The Law on Slip and Falls in New York City
The law on slip and falls that is followed in New York City mirrors the law for the rest of the state of New York. It just so happens that New York City has 8 million+ residents and an endless amount of pavement where people can be injured in a slip and fall. This makes slip and fall cases unfortunately way too common in New York City where people can be injured in a variety of ways. The first steps towards understanding the law on slip and falls is understanding what a “duty” is, and if you were owed that duty by anyone.
A property owner has a legal duty of care to visitors to their property. If that property owner was negligent in maintaining the property making it safe for visitors, then they can be liable for any injuries suffered on their property due to a slip and fall. Visitors to a property are classified into three different categories, and the level of care a property owner owes you is dependent on which category you fit in. The three main types of visitors for slip and fall cases in New York City are:
• Invitees: These are people who are welcome and invited onto the property. The most common example of this is someone shopping at a clothing store. The shopper would be considered an invitee since they are welcome onto the property to do business. A New York City landowner has a legal duty to reasonably ensure that invitees are safe when they visit the property.
• Licensees: A licensee is someone who can visit the property of a landowner because they have the owner’s implied consent. The most common example of this is a utility worker working on your property. The utility worker would be considered a licensee. A New York City landowner owes a lesser duty of care to a licensee as he or she would an invitee. The landowner in this case is only required to inform the licensee of any hazardous conditions that exist on the property that the landowner knows about or is supposed to know about.
• Trespassers: A trespasser is someone who doesn’t have any permission from the owner to be on the property, implied or otherwise. The most common example of a trespasser is someone who jumps over a security fence to enter a property. The person doing this would be considered a trespasser. A New York City landowner does not owe any legal duty of care to a trespasser.
If you have been injured on the property of another in New York City, and you were owed a legal duty of care as described above, then you might be entitled to a money judgment.
Did you know that what you do immediately after you suffer an injury can have a big impact on your case? There are five basic steps that you should always take in after a slip and fall in New York City in order to best help you recover money for your injuries, they are:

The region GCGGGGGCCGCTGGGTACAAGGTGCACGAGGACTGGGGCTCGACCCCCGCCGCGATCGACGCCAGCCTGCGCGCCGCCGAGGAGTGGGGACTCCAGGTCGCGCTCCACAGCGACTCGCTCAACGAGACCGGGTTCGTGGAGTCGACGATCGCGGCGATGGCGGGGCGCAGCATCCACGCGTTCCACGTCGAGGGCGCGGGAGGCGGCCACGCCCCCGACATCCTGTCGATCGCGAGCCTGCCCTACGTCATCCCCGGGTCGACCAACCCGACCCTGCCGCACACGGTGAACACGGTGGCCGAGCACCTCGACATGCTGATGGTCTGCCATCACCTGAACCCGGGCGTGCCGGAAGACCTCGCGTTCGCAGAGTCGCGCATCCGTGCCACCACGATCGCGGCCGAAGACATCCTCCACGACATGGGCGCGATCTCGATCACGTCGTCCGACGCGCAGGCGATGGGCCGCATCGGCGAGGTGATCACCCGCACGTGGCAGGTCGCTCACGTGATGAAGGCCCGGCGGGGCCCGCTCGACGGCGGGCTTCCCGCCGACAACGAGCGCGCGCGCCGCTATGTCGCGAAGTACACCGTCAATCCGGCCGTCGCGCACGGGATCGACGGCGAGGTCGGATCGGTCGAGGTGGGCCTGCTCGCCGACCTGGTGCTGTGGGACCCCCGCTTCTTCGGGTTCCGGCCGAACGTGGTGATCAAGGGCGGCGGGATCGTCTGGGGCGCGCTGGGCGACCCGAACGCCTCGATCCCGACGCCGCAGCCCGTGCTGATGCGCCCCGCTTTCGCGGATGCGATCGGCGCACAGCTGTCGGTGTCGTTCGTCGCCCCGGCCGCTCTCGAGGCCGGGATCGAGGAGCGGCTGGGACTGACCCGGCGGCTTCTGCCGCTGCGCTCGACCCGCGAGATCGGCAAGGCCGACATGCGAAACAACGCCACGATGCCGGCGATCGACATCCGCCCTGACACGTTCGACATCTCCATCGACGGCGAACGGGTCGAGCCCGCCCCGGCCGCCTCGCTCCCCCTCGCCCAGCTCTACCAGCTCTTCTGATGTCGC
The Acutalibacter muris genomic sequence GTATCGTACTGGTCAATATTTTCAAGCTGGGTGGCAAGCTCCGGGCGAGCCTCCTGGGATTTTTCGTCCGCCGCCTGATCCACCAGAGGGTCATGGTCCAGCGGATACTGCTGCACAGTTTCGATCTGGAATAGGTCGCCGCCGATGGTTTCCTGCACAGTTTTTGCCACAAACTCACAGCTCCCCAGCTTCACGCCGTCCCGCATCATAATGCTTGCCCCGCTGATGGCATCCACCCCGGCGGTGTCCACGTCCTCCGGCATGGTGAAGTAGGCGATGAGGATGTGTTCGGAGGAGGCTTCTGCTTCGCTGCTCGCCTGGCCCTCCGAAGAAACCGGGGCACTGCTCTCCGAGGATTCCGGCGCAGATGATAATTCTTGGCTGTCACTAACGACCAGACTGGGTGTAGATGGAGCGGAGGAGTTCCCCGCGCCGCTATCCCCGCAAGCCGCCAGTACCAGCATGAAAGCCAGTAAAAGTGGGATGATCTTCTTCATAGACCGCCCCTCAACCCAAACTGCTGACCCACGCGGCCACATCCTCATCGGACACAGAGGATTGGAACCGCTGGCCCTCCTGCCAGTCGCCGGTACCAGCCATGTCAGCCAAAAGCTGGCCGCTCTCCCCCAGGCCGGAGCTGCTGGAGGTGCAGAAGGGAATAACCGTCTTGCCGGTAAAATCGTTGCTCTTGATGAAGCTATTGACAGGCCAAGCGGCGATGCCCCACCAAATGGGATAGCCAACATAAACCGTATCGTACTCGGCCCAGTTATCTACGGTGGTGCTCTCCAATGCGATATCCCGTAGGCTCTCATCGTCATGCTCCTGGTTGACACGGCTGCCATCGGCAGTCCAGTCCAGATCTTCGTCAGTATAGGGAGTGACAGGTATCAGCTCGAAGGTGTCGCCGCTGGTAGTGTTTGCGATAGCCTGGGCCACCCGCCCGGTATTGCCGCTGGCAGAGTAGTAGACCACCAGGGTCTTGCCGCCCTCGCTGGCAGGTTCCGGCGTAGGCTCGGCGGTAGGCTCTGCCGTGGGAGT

- Take clean photos of the scene of the accident, showing exactly where and how you were injured.
- Make sure an incident report is filed with the management of wherever your injury occurred and make sure you get a copy of that report.
- Record the names of everybody involved right from the very beginning.
- Immediately go seek medical attention for an evaluation of your injuries.
- Take clean photos of your injuries from multiple angles as soon as possible.
You can really hurt your potential slip and fall claim if you fail to do any of these five things. It is important to remember, the more evidence you have, the stronger your slip and fall claim will be. If you are able to put together the right evidence, you put yourself in a much stronger position to be compensated for your injuries from a slip and fall. If you have any specific legal questions about a potential slip and fall claim, then it is important to seek the advice of an experienced New York City slip and fall attorney as soon as possible.
Contact Sam n Dan for a Free Consultation
If you or someone you love has been injured in a slip and fall in New York City, then it is important to speak with an experienced New York City slip and fall attorney as soon as possible. If you are looking for an honest assessment of your case that will cost you nothing, then contact us at Meirowitz & Wasserberg, LLP at 1-800-726-6326 today or online here. The advice is free, and our conversations will be confidential even if you choose to hire another attorney. We operate on a contingency fee basis; if there is no recovery, then you are not charged a fee, simple as that.